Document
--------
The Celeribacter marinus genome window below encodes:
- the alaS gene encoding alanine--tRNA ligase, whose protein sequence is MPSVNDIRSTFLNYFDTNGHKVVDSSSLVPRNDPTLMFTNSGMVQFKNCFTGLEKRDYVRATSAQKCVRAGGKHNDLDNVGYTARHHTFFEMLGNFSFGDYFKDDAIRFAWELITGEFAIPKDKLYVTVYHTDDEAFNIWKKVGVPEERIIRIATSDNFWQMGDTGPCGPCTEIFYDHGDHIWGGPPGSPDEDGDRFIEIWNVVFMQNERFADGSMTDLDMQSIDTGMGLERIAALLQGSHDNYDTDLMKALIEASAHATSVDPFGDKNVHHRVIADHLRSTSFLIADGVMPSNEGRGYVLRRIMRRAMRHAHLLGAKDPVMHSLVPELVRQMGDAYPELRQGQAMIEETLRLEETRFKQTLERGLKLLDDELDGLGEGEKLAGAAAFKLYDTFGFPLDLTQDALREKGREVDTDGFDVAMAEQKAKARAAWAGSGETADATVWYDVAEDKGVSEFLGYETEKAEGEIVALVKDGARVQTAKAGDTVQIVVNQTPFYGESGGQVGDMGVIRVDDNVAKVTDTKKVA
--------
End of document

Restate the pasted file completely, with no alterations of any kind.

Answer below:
The Celeribacter marinus genome window below encodes:
- the alaS gene encoding alanine--tRNA ligase, whose protein sequence is MPSVNDIRSTFLNYFDTNGHKVVDSSSLVPRNDPTLMFTNSGMVQFKNCFTGLEKRDYVRATSAQKCVRAGGKHNDLDNVGYTARHHTFFEMLGNFSFGDYFKDDAIRFAWELITGEFAIPKDKLYVTVYHTDDEAFNIWKKVGVPEERIIRIATSDNFWQMGDTGPCGPCTEIFYDHGDHIWGGPPGSPDEDGDRFIEIWNVVFMQNERFADGSMTDLDMQSIDTGMGLERIAALLQGSHDNYDTDLMKALIEASAHATSVDPFGDKNVHHRVIADHLRSTSFLIADGVMPSNEGRGYVLRRIMRRAMRHAHLLGAKDPVMHSLVPELVRQMGDAYPELRQGQAMIEETLRLEETRFKQTLERGLKLLDDELDGLGEGEKLAGAAAFKLYDTFGFPLDLTQDALREKGREVDTDGFDVAMAEQKAKARAAWAGSGETADATVWYDVAEDKGVSEFLGYETEKAEGEIVALVKDGARVQTAKAGDTVQIVVNQTPFYGESGGQVGDMGVIRVDDNVAKVTDTKKVA